Chicago Mayor Lori Lightfoot on Thursday released eight guidelines for celebrating Halloween safely this year, as well as plans for activities and programming surrounding the holiday, as the coronavirus pandemic continues.
Lightfoot and the city's top health official were expected to detail the guidelines and preview Chicago's plan during a news conference beginning at 1:30 p.m. at City Hall.
The guidelines, according to the city, read as follows:
- Masks aren’t just for trick-or-treaters this year! Everyone—including candy givers—should wear a face covering (multi-layered, covering the mouth and nose, without gaps around the face).
- Leave a light on or hang a Halloweek sign in your window to let others know your house is giving out candy safely.
- Handing out candy? Please socially distance and have hand sanitizer, too.
- Trick or treating? Stay on the move! Less congregating means more houses and more candy.
- Ensure there’s all treats and no tricks. Please don’t reach into candy bowls while trick or treating, and eat candy only at home after washing your hands.
- No Haunted Houses. They are truly spooky and dangerous this year.
- Keep your candy crew small. Trick-or-treating groups should be 6 people or less.
- No house parties large or small this year.
“This year more than ever it is important to celebrate Halloween safely and responsibly,” Lightfoot said in a statement. “With these guidelines we are making sure that children and adults that want to enjoy Halloween can do so without putting themselves or their community at risk.”
The city will host "Halloweek" activities like safe trick-or-treating and Halloween-themed programs from the Chicago Park District, the Chicago Public Library and other departments and partners, Lightfoot's office said.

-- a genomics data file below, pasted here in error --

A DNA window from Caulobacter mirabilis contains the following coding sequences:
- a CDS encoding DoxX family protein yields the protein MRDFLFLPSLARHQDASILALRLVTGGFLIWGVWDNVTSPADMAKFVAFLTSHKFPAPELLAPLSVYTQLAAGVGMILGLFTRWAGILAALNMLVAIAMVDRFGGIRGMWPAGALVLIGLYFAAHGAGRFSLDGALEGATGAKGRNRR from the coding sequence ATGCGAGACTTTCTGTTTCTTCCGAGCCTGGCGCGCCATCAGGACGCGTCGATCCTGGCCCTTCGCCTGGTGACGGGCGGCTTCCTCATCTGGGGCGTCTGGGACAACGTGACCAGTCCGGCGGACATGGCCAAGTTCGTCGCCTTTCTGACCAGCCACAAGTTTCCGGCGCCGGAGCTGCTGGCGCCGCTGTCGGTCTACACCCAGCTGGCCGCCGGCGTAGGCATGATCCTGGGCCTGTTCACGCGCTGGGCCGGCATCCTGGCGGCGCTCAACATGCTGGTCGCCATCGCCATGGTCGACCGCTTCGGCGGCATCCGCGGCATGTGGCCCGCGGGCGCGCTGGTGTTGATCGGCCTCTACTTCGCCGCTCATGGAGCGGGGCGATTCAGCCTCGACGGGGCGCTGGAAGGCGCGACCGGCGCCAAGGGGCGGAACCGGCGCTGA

That programming includes "Halloweek on the Block" surprise pop-ups on residential streets in partnership with the Chicago Bulls and Blackhawks, Lightfoot's office said, as well virtual and in-person themed programs.
Blommer Chocolate Company will also be making 10,000 bags safely filled with candy and treats to be distributed throughout the week, some with a "golden ticket" hidden among them, with winners receiving a 10 lb. chocolate bar.
“This Halloween we’re asking that people use their creativity and imagination not just on their costumes and decorations, but in how they safely celebrate,” Chicago Department of Public Health Commissioner Dr. Allison Arwady said. “Maintain social distancing, keep to small groups and consider celebrating throughout the week to minimize congregation. We’ve made some good progress in slowing the spread of COVID-19 in recent weeks but don’t want to see that reversed, especially with cold weather coming and people spending more time indoors.”
Beginning Oct. 18, Chicago residents can download a "Halloweek" toolkit with safety messaging and signage to let neighbors know they will be participating in the festivities, the city said, asking residents to hang a sign or leave a light on if they choose to pass out candy in accordance with the guidelines.
Additional details are expected to be announced at a later date, while businesses and organizations were also asked to visit the city's website here to register Halloween activities being held in accordance with the city's health guidelines.